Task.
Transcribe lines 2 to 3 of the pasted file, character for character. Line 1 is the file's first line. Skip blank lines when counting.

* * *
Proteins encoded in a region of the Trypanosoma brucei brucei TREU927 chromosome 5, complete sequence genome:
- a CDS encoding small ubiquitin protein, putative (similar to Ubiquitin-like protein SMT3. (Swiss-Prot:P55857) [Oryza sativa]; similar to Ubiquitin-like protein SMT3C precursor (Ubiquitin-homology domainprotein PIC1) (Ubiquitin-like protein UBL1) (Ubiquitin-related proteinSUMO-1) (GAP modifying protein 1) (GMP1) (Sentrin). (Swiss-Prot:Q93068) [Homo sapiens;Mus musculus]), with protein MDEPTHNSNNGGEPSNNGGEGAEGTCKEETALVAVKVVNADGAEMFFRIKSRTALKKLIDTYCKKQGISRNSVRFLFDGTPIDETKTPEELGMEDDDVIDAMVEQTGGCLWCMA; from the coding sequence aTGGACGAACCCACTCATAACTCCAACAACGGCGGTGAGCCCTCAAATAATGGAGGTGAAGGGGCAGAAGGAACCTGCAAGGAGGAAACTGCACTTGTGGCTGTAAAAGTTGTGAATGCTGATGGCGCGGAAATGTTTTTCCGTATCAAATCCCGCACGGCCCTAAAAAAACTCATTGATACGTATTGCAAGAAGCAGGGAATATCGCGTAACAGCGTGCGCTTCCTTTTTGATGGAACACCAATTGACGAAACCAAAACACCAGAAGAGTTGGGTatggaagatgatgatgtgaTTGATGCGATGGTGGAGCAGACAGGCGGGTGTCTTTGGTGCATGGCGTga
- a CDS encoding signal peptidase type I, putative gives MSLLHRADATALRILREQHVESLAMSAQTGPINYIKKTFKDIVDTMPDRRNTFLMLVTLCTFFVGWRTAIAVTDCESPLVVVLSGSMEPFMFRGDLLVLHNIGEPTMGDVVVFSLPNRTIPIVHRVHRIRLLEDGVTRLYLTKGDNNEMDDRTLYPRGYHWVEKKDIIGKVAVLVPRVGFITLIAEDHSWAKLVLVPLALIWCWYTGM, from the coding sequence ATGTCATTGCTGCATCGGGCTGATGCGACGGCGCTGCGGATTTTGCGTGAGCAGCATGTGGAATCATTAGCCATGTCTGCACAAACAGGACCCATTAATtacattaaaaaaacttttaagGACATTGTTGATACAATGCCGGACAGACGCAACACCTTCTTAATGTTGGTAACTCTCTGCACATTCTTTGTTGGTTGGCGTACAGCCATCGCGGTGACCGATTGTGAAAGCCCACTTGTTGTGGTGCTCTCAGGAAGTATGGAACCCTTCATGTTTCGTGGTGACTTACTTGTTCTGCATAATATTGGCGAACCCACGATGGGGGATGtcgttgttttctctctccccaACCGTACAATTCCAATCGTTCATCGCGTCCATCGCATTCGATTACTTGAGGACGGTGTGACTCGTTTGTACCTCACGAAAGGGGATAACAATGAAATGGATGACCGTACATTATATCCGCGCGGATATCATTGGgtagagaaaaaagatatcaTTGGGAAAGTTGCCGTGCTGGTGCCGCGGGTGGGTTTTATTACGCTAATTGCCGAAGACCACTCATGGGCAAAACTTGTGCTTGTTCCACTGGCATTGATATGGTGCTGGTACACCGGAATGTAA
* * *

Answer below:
- a CDS encoding small ubiquitin protein, putative (similar to Ubiquitin-like protein SMT3. (Swiss-Prot:P55857) [Oryza sativa]; similar to Ubiquitin-like protein SMT3C precursor (Ubiquitin-homology domainprotein PIC1) (Ubiquitin-like protein UBL1) (Ubiquitin-related proteinSUMO-1) (GAP modifying protein 1) (GMP1) (Sentrin). (Swiss-Prot:Q93068) [Homo sapiens;Mus musculus]), with protein MDEPTHNSNNGGEPSNNGGEGAEGTCKEETALVAVKVVNADGAEMFFRIKSRTALKKLIDTYCKKQGISRNSVRFLFDGTPIDETKTPEELGMEDDDVIDAMVEQTGGCLWCMA; from the coding sequence aTGGACGAACCCACTCATAACTCCAACAACGGCGGTGAGCCCTCAAATAATGGAGGTGAAGGGGCAGAAGGAACCTGCAAGGAGGAAACTGCACTTGTGGCTGTAAAAGTTGTGAATGCTGATGGCGCGGAAATGTTTTTCCGTATCAAATCCCGCACGGCCCTAAAAAAACTCATTGATACGTATTGCAAGAAGCAGGGAATATCGCGTAACAGCGTGCGCTTCCTTTTTGATGGAACACCAATTGACGAAACCAAAACACCAGAAGAGTTGGGTatggaagatgatgatgtgaTTGATGCGATGGTGGAGCAGACAGGCGGGTGTCTTTGGTGCATGGCGTga
- a CDS encoding signal peptidase type I, putative gives MSLLHRADATALRILREQHVESLAMSAQTGPINYIKKTFKDIVDTMPDRRNTFLMLVTLCTFFVGWRTAIAVTDCESPLVVVLSGSMEPFMFRGDLLVLHNIGEPTMGDVVVFSLPNRTIPIVHRVHRIRLLEDGVTRLYLTKGDNNEMDDRTLYPRGYHWVEKKDIIGKVAVLVPRVGFITLIAEDHSWAKLVLVPLALIWCWYTGM, from the coding sequence ATGTCATTGCTGCATCGGGCTGATGCGACGGCGCTGCGGATTTTGCGTGAGCAGCATGTGGAATCATTAGCCATGTCTGCACAAACAGGACCCATTAATtacattaaaaaaacttttaagGACATTGTTGATACAATGCCGGACAGACGCAACACCTTCTTAATGTTGGTAACTCTCTGCACATTCTTTGTTGGTTGGCGTACAGCCATCGCGGTGACCGATTGTGAAAGCCCACTTGTTGTGGTGCTCTCAGGAAGTATGGAACCCTTCATGTTTCGTGGTGACTTACTTGTTCTGCATAATATTGGCGAACCCACGATGGGGGATGtcgttgttttctctctccccaACCGTACAATTCCAATCGTTCATCGCGTCCATCGCATTCGATTACTTGAGGACGGTGTGACTCGTTTGTACCTCACGAAAGGGGATAACAATGAAATGGATGACCGTACATTATATCCGCGCGGATATCATTGGgtagagaaaaaagatatcaTTGGGAAAGTTGCCGTGCTGGTGCCGCGGGTGGGTTTTATTACGCTAATTGCCGAAGACCACTCATGGGCAAAACTTGTGCTTGTTCCACTGGCATTGATATGGTGCTGGTACACCGGAATGTAA